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I've been working on web apps for a while now, using php and then Java. Of course I prefere coding in Java, it gives more flexibility, performance and lots of professional components and libraries. But I don't like JSPs very much, PHP was more easy if only limited to front-end and simple Controller functionalities, moreover, PHP is well accepted by designers. So I'm thinking of using Php for View + Some simple controller tasks and Java for the rest of controller code + model. To implement this I would use apache for php and tomcat for J2EE stuff.

What do you think, is this an unnecessary waste of resources? Or does it make sense? How would you bridge the two?

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So you prefer coding in Java, however due to the fact that PHP is accepted by designers (I wonder where you got that information, can you share it?), you'd want to use both and double your coding for no apparent reason? –  Michael J.V. May 16 '11 at 15:25
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So PHP would have to talk to the Java controllers via HTTP, since Java and PHP can't directly call each other... You'd spent probably 99% of your app's time on HTTP overhead and have the response time of a glacier running a marathon, compared to the same app coded purely in one or the other language. –  Marc B May 16 '11 at 15:28
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... why exactly don't you like JSP? –  vector May 16 '11 at 15:39

6 Answers 6

up vote 2 down vote accepted

I can appreciate why you would want to try this. JSP is one my least favorite technologies for building a web page, and I've been using it for a decade now. The easiest way to implement what you are looking for is to code up all your Java controllers as web services and invoke them from your PHP code. I would recommend using JSON as the data interchange as the parsing will be faster. Alternatively, you could take a look at some technologies that combine Java and PHP in interesting ways:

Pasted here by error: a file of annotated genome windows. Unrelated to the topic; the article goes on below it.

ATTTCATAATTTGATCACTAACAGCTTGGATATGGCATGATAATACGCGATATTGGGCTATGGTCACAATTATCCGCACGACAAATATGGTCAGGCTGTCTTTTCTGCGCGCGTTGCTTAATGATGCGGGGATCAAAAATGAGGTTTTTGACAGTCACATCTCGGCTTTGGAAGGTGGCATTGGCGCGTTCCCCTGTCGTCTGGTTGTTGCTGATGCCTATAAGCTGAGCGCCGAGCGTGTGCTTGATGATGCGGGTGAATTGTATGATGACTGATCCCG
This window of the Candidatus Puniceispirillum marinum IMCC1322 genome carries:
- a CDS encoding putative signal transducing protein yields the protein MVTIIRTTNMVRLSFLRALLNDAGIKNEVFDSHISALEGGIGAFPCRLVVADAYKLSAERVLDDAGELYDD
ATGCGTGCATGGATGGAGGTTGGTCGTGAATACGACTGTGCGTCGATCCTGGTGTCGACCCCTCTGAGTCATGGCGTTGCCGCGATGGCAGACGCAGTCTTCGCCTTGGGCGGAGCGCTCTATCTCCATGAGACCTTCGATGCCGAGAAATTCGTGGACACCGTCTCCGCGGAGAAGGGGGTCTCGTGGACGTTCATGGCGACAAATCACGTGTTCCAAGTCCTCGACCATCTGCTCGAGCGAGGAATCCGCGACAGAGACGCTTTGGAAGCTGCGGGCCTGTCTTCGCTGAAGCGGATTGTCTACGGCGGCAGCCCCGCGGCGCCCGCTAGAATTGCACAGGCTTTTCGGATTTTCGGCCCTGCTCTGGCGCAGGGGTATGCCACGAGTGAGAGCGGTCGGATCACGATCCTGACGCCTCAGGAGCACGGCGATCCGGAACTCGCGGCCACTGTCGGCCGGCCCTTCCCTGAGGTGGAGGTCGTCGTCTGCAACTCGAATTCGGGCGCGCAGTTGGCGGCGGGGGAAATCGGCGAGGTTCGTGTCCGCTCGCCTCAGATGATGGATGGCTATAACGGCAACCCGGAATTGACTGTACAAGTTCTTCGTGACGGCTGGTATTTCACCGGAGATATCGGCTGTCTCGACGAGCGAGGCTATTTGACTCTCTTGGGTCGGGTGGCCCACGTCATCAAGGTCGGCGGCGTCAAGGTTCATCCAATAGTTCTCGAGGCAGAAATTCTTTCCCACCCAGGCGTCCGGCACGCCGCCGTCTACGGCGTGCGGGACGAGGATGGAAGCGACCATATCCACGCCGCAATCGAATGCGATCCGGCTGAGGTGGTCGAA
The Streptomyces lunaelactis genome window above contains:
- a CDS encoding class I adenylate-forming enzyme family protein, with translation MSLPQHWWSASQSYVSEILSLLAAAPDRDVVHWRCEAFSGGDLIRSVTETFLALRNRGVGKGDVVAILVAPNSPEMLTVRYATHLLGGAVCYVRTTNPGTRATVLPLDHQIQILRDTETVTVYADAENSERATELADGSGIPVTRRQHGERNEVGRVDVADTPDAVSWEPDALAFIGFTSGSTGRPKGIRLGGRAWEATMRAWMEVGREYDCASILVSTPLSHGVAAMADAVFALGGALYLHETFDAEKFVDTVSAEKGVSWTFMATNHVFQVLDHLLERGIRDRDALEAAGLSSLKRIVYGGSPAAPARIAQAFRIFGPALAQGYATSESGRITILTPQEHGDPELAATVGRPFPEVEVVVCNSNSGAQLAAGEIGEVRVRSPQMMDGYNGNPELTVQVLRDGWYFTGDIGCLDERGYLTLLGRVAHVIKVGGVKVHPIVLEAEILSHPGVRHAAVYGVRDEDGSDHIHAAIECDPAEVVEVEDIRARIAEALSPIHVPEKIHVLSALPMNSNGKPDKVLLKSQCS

PHP/Java Bridge - http://php-java-bridge.sourceforge.net/pjb/how_it_works.php Quercus - http://www.caucho.com/resin-3.0/quercus/

Zend also includes Java support in their server offering. You can read more on their product page.

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If you like how PHP works as far as the front-end goes, try out Velocity.

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I think I would go with it being a waste of resources - and I'm no particular fan of PHP.

Contrary to what some developers believe you can write well-structured and easily maintainable PHP websites/web-apps - it's not as hard as you think and it would probably be a better idea than what you intend.

Consider using one of the many excellent PHP MVC frameworks such as Cake or Symfony and perhaps introduce some good third party libraries such as the Zend Framework. If you have time then take a look at the source code for SugarCRM which (unless its went downhill in the last few years) is an excellent example of a well structured PHP web-app.

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On a side note, have you looked at Apache's velocity? It may make some of the front end developing a little better. It allows you to create the UI basically with just straight html. Take a look at it.

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If you don't like JSP as the view layer technology for Java web applications, there are plenty of other choices for template engines that you can use instead. For example:

Velocity is an excellent tool IMHO and the company I work for uses it in our webapps far more often than we use JSPs.

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I use both Java and PHP in my daily work, but I've never mixed them as you suggest. I can't really see how it will make an application better, and even though it makes sense to you it probably won't make sense to any other programmer who might end up maintaining your code at some point in the future.

I use PHP for web development due to the fact that PHP has one of the highest "market shares". There's a wide range of CMS systems you can use to develop upon. I like to use Drupal myself, due to the fact that everything that has to do with session handling, user management, database connections and a lot more already is taken care of. All i need to do is to develop a new module. Some might say that Drupal is overkill for small solutions, but I'd say that the user won't notice the difference and you'll save oceans of development time.

I'd stick to the true and tried technology combos!

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